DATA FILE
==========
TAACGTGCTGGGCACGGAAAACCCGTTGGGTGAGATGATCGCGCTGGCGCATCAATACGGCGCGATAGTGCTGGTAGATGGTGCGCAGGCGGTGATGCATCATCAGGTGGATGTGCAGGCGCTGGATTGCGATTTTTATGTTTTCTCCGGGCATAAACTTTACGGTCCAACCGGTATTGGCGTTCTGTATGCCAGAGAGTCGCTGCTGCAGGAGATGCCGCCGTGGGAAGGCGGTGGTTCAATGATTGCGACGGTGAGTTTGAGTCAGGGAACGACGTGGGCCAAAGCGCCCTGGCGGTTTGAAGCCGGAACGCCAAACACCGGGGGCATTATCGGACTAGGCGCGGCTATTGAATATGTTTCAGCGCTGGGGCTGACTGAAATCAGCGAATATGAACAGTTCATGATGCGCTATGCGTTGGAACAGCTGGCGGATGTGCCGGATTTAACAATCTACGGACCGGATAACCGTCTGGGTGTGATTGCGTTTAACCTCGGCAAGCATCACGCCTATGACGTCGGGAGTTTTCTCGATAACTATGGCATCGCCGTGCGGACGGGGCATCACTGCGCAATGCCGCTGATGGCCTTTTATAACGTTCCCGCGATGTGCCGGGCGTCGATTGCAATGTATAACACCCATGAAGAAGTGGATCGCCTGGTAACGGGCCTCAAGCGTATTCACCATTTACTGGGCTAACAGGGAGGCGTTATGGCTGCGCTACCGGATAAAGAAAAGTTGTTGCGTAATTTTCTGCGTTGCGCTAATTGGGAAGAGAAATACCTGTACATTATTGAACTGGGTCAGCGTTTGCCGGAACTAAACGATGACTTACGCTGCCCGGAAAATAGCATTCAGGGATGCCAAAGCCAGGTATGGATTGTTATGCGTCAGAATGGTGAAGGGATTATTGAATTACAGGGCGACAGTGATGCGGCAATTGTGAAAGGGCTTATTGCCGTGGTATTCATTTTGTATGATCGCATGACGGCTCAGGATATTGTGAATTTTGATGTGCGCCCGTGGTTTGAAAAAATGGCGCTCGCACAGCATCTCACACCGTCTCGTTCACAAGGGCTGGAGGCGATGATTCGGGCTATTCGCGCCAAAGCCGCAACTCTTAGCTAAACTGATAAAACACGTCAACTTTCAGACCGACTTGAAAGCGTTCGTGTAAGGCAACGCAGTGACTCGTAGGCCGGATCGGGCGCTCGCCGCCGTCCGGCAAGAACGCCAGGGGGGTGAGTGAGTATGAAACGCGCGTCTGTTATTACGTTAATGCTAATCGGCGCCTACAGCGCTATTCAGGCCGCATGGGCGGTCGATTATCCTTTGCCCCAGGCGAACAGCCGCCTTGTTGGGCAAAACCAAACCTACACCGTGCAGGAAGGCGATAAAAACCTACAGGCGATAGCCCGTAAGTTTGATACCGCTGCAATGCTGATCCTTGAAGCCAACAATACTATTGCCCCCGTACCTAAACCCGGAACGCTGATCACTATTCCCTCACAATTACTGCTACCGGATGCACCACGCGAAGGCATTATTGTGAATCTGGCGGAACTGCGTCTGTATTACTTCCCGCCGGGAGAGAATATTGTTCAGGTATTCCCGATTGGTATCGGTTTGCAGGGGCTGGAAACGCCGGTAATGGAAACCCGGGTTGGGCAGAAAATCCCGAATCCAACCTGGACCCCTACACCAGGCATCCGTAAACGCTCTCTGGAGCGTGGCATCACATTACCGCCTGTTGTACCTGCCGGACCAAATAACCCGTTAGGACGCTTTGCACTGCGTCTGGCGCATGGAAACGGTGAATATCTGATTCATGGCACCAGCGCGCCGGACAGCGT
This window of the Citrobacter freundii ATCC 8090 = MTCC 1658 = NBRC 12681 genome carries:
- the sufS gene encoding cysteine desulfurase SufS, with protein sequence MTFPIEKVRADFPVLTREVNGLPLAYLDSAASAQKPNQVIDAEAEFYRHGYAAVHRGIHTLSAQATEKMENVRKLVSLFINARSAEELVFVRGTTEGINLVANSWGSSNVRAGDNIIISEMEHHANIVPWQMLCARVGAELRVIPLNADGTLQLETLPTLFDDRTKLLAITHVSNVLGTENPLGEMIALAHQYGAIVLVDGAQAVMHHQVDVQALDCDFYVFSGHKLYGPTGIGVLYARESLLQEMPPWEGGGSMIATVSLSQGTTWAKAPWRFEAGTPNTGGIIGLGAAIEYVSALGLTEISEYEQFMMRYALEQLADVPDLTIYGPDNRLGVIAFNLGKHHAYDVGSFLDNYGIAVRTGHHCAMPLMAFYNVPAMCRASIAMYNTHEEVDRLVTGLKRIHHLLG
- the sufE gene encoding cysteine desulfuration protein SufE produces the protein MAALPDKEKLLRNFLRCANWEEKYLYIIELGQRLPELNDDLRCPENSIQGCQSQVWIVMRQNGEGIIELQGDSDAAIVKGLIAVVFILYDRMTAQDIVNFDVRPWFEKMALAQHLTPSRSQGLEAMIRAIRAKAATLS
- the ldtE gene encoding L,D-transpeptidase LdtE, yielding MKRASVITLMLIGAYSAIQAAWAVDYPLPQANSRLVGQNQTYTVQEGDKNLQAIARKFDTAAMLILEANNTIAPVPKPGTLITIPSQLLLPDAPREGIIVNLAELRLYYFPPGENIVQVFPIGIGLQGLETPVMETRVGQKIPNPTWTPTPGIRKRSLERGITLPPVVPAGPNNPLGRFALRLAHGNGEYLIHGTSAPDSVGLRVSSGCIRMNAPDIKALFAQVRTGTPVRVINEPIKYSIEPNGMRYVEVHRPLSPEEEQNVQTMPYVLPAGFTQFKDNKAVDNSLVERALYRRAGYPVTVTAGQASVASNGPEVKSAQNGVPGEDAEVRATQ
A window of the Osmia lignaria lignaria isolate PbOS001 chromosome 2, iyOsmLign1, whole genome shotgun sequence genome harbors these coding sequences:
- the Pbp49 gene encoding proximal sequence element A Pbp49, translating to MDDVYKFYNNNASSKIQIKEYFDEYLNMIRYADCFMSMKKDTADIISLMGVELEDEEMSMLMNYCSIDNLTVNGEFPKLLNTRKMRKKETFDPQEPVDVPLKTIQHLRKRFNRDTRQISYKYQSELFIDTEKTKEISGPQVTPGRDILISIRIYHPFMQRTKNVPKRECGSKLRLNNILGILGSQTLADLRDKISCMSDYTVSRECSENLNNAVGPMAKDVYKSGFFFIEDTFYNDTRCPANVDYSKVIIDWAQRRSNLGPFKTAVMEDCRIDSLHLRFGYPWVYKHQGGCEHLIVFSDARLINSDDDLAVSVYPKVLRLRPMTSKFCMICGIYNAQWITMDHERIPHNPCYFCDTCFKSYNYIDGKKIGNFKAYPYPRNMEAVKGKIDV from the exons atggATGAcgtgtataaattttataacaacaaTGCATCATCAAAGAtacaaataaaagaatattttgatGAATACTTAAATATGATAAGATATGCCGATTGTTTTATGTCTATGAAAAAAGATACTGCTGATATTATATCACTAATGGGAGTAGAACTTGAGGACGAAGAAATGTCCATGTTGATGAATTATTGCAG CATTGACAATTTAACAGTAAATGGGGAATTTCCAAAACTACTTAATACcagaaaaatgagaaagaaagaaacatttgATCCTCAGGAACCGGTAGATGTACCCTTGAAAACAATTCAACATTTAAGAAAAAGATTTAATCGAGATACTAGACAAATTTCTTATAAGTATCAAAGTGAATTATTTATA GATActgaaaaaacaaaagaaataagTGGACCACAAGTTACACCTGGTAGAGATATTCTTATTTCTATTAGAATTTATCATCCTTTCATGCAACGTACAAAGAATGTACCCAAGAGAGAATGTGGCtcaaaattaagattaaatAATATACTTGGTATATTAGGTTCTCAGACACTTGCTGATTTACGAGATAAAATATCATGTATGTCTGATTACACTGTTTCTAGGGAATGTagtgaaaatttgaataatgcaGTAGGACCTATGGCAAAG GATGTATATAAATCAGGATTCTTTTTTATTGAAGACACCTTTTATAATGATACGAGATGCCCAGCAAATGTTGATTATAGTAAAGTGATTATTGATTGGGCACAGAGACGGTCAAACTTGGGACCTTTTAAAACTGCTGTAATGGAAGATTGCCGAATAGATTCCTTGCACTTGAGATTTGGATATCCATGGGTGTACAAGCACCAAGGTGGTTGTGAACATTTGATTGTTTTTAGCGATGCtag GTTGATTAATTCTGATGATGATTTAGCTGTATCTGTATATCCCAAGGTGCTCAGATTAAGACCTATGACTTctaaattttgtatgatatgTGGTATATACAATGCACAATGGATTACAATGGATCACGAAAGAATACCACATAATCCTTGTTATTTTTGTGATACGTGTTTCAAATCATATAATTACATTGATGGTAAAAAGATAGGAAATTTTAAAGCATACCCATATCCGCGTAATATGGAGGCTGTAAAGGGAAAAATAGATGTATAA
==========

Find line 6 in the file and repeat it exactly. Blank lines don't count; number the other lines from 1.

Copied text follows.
A window of the Osmia lignaria lignaria isolate PbOS001 chromosome 2, iyOsmLign1, whole genome shotgun sequence genome harbors these coding sequences: